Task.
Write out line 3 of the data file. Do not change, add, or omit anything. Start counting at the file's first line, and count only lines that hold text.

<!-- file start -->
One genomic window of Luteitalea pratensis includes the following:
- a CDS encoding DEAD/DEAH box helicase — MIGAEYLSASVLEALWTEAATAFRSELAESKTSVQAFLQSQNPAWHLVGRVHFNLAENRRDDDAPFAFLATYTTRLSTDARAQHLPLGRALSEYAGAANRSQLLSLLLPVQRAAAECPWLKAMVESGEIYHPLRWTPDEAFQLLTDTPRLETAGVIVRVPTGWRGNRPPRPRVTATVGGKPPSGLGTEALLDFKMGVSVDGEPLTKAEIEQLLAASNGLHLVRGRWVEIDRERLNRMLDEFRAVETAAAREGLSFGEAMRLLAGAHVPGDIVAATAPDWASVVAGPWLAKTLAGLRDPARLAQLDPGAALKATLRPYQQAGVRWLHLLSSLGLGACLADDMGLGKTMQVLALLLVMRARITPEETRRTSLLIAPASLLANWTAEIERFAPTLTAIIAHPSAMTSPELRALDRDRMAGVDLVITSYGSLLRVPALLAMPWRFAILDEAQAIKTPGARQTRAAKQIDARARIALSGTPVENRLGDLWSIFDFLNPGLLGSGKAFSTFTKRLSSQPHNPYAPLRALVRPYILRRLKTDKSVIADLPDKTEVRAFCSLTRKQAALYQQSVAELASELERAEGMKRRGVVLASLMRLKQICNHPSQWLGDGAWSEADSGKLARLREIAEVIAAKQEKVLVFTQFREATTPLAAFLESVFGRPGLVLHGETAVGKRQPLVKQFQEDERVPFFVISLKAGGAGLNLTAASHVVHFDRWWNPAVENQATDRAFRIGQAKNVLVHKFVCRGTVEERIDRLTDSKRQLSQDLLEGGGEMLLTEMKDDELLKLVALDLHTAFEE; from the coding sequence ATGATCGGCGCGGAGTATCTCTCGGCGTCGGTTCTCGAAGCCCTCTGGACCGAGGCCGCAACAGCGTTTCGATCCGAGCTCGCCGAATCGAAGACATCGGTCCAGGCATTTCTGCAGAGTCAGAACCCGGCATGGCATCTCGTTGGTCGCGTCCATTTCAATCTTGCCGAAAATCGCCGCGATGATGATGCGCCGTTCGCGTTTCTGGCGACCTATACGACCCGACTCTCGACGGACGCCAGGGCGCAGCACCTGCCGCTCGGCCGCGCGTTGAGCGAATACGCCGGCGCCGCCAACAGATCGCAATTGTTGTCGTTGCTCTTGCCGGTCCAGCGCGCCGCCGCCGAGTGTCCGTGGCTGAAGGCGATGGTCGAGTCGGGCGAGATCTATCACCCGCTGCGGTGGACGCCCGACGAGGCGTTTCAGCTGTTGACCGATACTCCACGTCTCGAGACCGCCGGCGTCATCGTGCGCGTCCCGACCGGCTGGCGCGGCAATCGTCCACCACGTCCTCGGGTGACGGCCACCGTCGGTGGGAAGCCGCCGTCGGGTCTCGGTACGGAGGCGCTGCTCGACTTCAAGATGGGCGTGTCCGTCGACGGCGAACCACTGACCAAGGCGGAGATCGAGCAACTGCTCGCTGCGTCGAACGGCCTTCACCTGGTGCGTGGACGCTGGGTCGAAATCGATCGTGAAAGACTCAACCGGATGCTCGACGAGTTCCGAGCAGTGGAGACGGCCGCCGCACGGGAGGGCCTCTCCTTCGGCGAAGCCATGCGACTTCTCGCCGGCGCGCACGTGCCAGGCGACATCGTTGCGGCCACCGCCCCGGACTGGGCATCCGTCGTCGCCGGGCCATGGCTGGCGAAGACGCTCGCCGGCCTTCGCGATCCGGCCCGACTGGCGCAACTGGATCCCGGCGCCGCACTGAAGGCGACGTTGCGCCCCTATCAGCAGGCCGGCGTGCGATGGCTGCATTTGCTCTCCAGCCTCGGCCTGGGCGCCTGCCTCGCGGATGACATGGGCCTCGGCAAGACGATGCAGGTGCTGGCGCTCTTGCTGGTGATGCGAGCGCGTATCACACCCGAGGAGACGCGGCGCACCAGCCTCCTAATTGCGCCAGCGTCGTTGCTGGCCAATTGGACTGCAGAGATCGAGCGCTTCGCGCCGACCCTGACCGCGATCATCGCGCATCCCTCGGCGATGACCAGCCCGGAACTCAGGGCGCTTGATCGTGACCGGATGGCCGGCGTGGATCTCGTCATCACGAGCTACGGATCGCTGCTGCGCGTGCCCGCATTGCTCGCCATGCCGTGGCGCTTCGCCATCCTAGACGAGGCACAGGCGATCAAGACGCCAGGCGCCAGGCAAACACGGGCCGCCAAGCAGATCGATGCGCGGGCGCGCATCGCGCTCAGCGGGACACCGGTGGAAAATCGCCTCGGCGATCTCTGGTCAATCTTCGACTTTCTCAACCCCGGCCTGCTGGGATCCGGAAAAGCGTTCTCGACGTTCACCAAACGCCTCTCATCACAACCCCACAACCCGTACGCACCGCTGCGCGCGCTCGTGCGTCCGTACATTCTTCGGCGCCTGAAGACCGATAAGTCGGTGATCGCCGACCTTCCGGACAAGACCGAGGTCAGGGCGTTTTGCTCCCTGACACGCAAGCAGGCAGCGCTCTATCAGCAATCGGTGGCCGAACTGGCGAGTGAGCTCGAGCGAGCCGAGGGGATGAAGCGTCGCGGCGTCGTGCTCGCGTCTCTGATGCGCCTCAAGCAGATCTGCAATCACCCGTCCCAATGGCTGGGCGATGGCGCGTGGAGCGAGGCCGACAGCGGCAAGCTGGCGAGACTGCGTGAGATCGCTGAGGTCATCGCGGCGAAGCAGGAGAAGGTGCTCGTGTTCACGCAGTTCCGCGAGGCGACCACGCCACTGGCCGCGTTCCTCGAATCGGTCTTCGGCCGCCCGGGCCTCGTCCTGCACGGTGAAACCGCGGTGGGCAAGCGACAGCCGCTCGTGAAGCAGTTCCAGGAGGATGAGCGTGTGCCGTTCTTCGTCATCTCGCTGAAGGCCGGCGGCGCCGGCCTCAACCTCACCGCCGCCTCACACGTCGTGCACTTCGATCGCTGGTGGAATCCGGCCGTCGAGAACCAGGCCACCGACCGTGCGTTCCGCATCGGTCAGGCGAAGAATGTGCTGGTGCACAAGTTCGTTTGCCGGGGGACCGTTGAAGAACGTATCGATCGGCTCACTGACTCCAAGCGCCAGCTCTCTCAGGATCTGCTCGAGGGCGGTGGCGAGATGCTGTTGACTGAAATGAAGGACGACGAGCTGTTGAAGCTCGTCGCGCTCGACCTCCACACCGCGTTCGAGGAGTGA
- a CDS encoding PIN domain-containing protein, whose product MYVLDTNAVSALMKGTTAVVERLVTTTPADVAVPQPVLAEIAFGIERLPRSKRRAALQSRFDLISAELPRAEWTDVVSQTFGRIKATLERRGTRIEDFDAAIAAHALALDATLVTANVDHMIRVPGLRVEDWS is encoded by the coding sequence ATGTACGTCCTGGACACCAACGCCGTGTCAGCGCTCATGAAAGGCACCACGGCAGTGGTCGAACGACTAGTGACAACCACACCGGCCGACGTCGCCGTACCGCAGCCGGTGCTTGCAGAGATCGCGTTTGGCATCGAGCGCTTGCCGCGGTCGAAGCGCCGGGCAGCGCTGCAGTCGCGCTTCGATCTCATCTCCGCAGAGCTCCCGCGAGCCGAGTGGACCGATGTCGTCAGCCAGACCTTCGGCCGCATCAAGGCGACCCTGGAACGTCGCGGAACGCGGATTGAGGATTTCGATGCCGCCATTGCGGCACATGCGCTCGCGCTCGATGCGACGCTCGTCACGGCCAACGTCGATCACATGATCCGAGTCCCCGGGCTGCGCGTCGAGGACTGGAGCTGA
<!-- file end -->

- a CDS encoding PIN domain-containing protein, whose product MYVLDTNAVSALMKGTTAVVERLVTTTPADVAVPQPVLAEIAFGIERLPRSKRRAALQSRFDLISAELPRAEWTDVVSQTFGRIKATLERRGTRIEDFDAAIAAHALALDATLVTANVDHMIRVPGLRVEDWS is encoded by the coding sequence ATGTACGTCCTGGACACCAACGCCGTGTCAGCGCTCATGAAAGGCACCACGGCAGTGGTCGAACGACTAGTGACAACCACACCGGCCGACGTCGCCGTACCGCAGCCGGTGCTTGCAGAGATCGCGTTTGGCATCGAGCGCTTGCCGCGGTCGAAGCGCCGGGCAGCGCTGCAGTCGCGCTTCGATCTCATCTCCGCAGAGCTCCCGCGAGCCGAGTGGACCGATGTCGTCAGCCAGACCTTCGGCCGCATCAAGGCGACCCTGGAACGTCGCGGAACGCGGATTGAGGATTTCGATGCCGCCATTGCGGCACATGCGCTCGCGCTCGATGCGACGCTCGTCACGGCCAACGTCGATCACATGATCCGAGTCCCCGGGCTGCGCGTCGAGGACTGGAGCTGA